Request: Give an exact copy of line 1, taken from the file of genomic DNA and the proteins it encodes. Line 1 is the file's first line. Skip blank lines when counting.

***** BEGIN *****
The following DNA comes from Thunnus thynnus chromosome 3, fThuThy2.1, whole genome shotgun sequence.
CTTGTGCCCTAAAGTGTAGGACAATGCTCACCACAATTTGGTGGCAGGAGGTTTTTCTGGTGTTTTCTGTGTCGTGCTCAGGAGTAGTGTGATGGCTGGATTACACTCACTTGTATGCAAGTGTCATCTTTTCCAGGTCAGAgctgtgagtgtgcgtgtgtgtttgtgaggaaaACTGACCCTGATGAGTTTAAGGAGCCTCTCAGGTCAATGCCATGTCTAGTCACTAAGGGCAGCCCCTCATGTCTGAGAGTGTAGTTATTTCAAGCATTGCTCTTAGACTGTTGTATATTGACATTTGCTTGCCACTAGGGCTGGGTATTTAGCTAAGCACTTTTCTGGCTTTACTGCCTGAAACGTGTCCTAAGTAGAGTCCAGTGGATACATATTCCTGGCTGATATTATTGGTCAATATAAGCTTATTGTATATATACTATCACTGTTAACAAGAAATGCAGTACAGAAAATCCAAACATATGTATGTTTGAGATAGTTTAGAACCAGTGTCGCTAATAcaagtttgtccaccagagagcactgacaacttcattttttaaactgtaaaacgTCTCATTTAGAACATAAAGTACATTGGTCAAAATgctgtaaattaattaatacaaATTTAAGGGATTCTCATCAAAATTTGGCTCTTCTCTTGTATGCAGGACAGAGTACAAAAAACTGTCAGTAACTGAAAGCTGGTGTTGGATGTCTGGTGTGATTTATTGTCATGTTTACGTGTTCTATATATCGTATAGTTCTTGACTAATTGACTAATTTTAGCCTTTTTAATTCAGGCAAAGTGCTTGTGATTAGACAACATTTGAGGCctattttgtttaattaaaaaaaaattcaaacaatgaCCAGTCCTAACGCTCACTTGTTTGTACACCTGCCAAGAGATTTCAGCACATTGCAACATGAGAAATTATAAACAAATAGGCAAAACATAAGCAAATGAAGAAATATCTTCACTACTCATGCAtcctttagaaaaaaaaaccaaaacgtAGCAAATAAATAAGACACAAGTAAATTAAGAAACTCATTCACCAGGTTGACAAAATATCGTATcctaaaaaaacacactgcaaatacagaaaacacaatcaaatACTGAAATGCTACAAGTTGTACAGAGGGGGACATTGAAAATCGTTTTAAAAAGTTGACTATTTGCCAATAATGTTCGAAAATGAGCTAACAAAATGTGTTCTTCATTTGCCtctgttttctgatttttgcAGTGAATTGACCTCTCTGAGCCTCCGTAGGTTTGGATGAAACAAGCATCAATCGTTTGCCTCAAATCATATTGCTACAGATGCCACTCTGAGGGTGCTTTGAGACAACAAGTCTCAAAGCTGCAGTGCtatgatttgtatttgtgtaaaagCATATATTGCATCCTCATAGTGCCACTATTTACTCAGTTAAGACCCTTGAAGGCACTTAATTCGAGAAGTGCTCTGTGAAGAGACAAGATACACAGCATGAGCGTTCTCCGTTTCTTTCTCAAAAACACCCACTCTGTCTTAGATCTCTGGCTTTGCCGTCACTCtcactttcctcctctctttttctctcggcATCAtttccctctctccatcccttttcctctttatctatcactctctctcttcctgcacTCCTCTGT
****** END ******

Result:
The following DNA comes from Thunnus thynnus chromosome 3, fThuThy2.1, whole genome shotgun sequence.